Start-up founders, executives and other employees should understand the role that Internal Revenue Code Section 83 plays in effective tax planning when certain equity incentive grants are given in exchange for services.
Most startups use equity incentives in lieu of cash to pay for services from employees, contractors and advisers (“service providers”). When the equity incentives take the form of equity grants (e.g., stock of corporations or membership units of LLCs), and the grants are subject to vesting, Section 83 can be the service provider’s best friend or worst enemy. Here’s what to know about Section 83 and how to use it.
Assume that a startup grants an employee 100,000 shares of stock subject to a vesting schedule of 25,000 shares at the end of each 12-month period following the grant date. Also assume that the shares have a fair market value of $0.05 per share when the grant is made. To make it more interesting, assume that the value of the shares is $0.25 per share at the end of year 1, $0.75 at the end of year two, $2.00 at the end of year 3 and $5.00 at the end of year 4.
All good, right? Well, not necessarily under Section 83. Section 83(a) would require the above equity grant to be taxable at the fair market value of the shares as of the respective vesting dates, not the grant date. The table below shows how this generally works:
|Period||Vested Shares||Value Per Share||Taxable Income|
|Yr 1 end||25,000||$0.25||$6,250|
|Yr 2 end||25,000||$0.75||$18,750|
|Yr 3 end||25,000||$2.00||$50,000|
|Yr, 4 end||25,000||$5.00||$125,000|
So, if this employee has an effective federal income tax rate of 30%, he or she will pay a total of $60,000 of U.S. federal income tax as a result of the grant. Why is this?
In general, Section 83(a) provides that if property is transferred to a person in connection with the performance of services, the service provider receives compensation (i.e., ordinary income) in an amount equal to the excess of the fair market value of the property received, over the amount paid for such property, if any, by the service provider. However, when the property received by the service provider is subject to a substantial risk of forfeiture or is not transferrable (“restricted property”), the service provider does not recognize income with respect to the property until such property vests (i.e., when the restrictions lapse). When restricted property received by the service provider vests, the service provider will be required to pay income tax on the amount by which the fair market value of the property exceeds the amount paid for such property, if any, as of the date of vesting. In the case of restricted stock and other equity, there may be substantial appreciation between the date of the transfer (the “grant date”) and the date of vesting, in which case, the service provider will be required to pay income tax on such appreciation at ordinary income tax rates.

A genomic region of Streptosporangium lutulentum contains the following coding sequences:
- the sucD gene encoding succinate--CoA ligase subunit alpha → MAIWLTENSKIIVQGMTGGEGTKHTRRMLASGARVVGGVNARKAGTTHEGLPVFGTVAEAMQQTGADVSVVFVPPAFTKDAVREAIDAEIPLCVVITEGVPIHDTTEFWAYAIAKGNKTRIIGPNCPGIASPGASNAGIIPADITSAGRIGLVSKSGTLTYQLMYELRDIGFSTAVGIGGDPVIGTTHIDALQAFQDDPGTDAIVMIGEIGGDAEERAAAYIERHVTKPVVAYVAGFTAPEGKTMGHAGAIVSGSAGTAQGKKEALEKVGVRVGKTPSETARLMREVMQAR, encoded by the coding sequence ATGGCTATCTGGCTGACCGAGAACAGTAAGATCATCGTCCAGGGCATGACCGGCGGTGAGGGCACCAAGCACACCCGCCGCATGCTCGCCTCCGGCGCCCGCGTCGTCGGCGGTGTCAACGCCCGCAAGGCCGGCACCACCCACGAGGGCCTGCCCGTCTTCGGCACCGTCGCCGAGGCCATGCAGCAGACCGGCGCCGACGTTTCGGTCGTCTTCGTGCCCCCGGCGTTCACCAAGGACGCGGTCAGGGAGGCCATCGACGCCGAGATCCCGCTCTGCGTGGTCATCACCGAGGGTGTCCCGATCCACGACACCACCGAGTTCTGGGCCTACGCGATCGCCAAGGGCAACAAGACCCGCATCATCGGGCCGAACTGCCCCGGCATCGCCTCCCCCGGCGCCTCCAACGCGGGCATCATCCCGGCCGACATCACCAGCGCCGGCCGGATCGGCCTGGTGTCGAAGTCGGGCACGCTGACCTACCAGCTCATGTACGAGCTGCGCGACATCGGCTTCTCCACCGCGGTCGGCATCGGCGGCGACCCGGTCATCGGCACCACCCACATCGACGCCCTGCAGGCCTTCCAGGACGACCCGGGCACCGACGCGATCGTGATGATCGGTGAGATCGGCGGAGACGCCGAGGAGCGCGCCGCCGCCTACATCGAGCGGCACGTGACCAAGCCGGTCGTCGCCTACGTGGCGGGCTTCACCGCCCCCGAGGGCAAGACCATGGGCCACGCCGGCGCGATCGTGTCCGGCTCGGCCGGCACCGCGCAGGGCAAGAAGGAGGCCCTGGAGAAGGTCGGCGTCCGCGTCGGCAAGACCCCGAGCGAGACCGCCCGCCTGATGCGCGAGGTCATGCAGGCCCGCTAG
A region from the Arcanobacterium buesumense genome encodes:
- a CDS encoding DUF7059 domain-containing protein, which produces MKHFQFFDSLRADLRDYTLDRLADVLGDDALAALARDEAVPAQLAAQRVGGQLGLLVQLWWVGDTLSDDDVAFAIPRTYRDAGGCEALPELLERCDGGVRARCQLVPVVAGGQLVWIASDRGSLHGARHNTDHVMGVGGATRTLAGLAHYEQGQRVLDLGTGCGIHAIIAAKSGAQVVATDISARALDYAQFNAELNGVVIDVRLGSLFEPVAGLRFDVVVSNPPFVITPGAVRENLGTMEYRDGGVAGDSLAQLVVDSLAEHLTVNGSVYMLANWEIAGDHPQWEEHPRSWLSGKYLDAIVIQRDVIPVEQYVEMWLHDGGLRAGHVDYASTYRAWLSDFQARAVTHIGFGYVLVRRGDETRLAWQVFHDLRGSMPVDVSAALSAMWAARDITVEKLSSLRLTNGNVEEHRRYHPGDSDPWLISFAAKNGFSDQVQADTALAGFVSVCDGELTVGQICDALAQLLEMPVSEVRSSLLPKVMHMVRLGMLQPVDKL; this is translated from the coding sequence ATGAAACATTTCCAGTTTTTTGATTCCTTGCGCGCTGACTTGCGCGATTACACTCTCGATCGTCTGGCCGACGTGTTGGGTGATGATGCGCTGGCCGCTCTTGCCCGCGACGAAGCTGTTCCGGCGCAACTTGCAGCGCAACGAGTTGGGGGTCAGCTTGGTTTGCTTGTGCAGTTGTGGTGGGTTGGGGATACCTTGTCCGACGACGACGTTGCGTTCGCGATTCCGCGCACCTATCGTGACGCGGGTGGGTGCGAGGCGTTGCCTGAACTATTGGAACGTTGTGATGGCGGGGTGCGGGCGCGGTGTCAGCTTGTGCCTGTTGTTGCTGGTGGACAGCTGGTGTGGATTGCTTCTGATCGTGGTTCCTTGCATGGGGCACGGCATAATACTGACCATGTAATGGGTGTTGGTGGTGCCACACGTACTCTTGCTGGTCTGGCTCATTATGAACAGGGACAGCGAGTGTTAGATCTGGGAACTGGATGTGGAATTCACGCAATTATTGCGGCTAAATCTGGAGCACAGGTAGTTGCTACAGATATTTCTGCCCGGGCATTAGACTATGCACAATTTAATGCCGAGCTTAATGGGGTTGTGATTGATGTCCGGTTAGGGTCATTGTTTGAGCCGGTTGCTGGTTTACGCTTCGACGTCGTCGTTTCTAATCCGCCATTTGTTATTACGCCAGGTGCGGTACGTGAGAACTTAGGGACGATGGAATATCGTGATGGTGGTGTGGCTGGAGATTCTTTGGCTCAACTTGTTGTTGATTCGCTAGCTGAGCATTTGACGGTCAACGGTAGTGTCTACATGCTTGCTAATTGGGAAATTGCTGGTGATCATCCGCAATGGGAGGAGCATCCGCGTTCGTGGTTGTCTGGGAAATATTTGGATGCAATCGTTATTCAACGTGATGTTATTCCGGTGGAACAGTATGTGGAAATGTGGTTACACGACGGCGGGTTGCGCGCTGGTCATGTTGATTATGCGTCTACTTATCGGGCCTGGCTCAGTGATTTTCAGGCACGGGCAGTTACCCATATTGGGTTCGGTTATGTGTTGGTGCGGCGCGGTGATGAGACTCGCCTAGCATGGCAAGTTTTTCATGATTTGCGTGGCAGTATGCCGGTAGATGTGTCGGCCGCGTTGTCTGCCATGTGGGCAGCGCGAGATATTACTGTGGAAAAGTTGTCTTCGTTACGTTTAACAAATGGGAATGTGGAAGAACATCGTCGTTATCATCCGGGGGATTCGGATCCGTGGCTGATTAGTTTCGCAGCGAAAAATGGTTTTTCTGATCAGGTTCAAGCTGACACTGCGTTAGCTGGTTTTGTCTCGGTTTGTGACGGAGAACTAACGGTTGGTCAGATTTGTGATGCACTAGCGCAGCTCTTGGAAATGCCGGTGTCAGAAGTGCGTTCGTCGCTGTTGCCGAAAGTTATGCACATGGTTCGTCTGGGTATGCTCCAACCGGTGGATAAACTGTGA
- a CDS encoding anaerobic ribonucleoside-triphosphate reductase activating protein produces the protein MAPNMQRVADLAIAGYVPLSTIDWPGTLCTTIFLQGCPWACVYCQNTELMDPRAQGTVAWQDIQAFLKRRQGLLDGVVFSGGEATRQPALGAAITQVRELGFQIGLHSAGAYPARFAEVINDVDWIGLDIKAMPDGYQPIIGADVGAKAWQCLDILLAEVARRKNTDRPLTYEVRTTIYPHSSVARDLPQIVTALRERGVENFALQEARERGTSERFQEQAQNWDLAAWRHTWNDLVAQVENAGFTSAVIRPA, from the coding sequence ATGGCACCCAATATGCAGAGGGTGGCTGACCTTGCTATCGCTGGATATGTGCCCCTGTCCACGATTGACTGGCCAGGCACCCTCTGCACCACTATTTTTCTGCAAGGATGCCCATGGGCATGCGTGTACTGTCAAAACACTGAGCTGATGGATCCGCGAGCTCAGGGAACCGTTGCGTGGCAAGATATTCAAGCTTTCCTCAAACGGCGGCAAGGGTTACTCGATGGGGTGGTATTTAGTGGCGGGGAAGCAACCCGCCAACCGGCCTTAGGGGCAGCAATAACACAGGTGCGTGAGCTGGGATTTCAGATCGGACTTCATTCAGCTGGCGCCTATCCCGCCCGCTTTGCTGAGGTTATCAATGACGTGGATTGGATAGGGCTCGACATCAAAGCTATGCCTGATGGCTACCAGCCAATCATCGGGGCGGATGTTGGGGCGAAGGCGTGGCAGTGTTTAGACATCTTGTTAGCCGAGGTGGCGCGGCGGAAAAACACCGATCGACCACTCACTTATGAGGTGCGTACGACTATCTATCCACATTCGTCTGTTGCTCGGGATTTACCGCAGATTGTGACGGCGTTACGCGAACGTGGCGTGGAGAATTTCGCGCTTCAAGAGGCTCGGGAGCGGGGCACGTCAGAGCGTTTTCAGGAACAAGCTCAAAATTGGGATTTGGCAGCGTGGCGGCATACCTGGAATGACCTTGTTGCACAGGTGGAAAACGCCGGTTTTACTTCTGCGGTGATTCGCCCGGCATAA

Section 83(b) provides an alternative approach that is generally more favorable than the result under Section 83(a) shown above. However, this will not always be the case as noted below.
Under Section 83(b), the employee in our example is permitted to make a so-called “Section 83(b) election.” If the election is made, the employee will be required to recognize as income the fair market value of all of the granted shares as of the date of grant, rather than the date of vesting. In our example, the fair market value of the shares on the date of grant is $0.05 per share. Applied to the total grant of 100,000 shares, the resulting income is $5,000. Assuming again this employee has an effective federal income tax rate of 30%, he or she will pay a total of $1,500 of U.S. federal income tax as a result of the grant and Section 83(b) election. Under Section 83(a) (i.e., when no Section 83(b) election was made), the employee had income of $200,000 and total income tax payments of $60,000 over the four-year vesting period.